One of seven baby tuatara at Natureland. Photo: Sara Hollyman.

Seven baby tuatara surprise Natureland


Seven baby tuatara have hatched at Natureland – possibly for the last time at the wildlife park.

Manager Stephen Standley says the tuatara hatched in late November and came as a welcome surprise, although they do not plan on breeding any more.

“It was a completely natural incubation and definitely a first since the Natureland Wildlife Trust started operating Natureland in 2013,” he says.

Zookeeper Toni Gordon is tasked with monitoring the new additions and has been measuring and weighing them monthly.

At the seven-month check they weighed in at between 4 and 6 grams and lengths varied in size from 115 to 120mm.

Female tuatara only breed once every two to five years, taking up to three years to provide an egg with yolk and another seven months to grow the shell. They then dig a hole in the ground, lay their clutch, and bury them them for another 12 to 15 months before hatchlings emerge and dig their way out of the ground.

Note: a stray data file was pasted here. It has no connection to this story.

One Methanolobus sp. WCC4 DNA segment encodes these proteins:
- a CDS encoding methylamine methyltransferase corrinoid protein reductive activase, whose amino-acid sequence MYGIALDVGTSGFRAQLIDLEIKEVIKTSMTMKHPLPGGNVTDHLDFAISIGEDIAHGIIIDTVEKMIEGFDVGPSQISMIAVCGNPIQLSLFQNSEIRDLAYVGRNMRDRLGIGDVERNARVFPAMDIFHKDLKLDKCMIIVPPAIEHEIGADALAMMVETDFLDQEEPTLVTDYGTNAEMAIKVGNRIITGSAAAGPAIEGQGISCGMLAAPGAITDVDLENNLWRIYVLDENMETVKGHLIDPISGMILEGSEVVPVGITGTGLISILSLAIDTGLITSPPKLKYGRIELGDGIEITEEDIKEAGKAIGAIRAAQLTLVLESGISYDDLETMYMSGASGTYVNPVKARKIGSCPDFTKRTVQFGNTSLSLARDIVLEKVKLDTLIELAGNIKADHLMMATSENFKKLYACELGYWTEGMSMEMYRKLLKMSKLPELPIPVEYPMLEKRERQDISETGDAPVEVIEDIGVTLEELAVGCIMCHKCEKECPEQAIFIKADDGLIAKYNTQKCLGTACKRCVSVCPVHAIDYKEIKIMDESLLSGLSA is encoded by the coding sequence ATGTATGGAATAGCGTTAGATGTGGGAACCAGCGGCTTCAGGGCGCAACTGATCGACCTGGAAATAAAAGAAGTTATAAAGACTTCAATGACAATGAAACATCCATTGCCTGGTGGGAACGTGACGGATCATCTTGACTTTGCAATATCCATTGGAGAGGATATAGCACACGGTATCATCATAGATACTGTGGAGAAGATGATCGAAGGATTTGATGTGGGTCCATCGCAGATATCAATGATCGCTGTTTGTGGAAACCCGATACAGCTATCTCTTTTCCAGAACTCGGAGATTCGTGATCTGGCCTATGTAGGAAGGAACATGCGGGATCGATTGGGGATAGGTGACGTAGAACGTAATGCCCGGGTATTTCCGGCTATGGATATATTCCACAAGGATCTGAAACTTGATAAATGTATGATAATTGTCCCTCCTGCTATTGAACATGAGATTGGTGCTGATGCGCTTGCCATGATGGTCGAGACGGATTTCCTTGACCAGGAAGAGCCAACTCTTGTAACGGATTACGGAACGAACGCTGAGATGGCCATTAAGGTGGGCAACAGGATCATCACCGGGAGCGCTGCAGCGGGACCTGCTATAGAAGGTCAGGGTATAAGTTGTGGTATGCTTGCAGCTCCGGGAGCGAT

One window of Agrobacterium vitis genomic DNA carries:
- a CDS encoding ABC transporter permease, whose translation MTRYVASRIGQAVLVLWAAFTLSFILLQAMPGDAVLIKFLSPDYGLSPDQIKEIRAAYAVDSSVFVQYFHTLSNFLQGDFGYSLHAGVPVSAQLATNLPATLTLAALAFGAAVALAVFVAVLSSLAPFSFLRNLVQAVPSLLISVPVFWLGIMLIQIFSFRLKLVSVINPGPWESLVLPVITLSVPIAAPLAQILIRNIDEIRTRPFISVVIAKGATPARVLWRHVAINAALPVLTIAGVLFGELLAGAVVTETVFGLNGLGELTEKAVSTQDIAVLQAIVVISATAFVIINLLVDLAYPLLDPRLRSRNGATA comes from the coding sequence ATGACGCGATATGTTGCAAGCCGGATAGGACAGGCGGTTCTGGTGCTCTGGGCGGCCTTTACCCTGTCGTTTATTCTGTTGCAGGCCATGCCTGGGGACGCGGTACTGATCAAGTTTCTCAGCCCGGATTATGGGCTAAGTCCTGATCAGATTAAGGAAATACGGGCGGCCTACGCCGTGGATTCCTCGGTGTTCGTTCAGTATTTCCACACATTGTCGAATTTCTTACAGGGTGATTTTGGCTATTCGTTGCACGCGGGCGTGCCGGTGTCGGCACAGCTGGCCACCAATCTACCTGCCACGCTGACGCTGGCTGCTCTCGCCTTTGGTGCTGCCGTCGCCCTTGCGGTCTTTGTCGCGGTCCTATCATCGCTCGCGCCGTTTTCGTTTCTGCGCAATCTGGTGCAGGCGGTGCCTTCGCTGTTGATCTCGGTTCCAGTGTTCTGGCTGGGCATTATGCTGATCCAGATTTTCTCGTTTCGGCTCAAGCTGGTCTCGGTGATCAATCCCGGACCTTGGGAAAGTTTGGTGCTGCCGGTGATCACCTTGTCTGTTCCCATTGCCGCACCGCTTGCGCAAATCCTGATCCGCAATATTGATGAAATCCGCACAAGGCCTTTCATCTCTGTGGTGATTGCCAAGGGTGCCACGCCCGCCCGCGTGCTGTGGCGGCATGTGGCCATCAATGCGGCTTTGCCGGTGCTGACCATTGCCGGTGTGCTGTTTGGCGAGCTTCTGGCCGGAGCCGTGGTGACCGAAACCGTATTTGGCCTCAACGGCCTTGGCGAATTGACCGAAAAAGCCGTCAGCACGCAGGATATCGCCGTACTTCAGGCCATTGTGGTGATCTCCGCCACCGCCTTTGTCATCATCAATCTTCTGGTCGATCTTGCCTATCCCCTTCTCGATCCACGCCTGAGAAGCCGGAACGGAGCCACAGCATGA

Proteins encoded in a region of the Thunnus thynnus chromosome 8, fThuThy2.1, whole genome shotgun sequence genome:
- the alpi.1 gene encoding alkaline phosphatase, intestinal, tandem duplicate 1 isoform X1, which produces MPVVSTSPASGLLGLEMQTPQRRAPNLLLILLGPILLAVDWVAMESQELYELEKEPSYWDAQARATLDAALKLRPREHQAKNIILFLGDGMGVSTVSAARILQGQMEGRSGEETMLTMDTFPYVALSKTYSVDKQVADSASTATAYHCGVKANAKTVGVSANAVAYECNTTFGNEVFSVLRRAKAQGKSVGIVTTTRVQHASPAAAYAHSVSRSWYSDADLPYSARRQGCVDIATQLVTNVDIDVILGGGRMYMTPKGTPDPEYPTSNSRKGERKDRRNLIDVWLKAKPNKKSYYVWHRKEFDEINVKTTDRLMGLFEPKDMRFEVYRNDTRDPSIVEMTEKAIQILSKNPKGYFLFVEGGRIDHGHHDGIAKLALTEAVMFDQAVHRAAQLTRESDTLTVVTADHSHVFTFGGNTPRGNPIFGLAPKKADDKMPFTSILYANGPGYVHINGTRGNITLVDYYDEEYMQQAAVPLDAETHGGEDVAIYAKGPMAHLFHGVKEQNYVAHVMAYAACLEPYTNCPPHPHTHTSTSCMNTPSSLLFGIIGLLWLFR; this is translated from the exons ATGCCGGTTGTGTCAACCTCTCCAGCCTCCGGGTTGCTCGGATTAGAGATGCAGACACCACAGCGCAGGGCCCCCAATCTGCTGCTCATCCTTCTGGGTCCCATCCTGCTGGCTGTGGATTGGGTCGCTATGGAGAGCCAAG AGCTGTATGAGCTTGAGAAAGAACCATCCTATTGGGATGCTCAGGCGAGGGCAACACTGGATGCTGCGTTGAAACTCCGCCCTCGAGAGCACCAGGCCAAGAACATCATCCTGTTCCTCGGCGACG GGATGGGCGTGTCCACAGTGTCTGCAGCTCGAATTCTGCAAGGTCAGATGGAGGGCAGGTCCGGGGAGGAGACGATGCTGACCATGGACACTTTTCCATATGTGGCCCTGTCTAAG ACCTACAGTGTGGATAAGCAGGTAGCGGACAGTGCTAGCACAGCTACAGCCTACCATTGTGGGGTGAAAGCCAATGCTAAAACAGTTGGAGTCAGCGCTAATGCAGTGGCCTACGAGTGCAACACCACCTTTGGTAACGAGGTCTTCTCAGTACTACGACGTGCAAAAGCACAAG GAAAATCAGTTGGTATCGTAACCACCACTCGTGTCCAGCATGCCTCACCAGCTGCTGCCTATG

It was only at this point that Natureland staff realised they had the new additions – Toni saying it was an “interesting surprise”.

“I was feeding the locusts to the adults and one jumped out of my hand, in the corner of my eye I saw movement and assumed it was the locust but when I looked closer it was a baby tuatara.”

“I counted three that day and thought ‘wow, that’s great’, but by the end of the week we had found the seven.”

She says they searched everywhere in the enclosure for signs of where they had hatched but could not find the site.

The females have since been separated from the male, and the new-borns have their own enclosure, which is on display to the public.

The gender of the hatchlings is determined by the heat at incubation. Cooler soil temperatures will produce females and warmer temperatures produce males. It is for this reason that tuatara are increasingly threatened by human-induced factors, such as global warming.

The tuatara at Natureland are cared for in partnership with Ngāti Koata for education and advocacy purposes and, while they have been in brumation for the winter, you can expect to see the young group out and about during the day as the weather warms.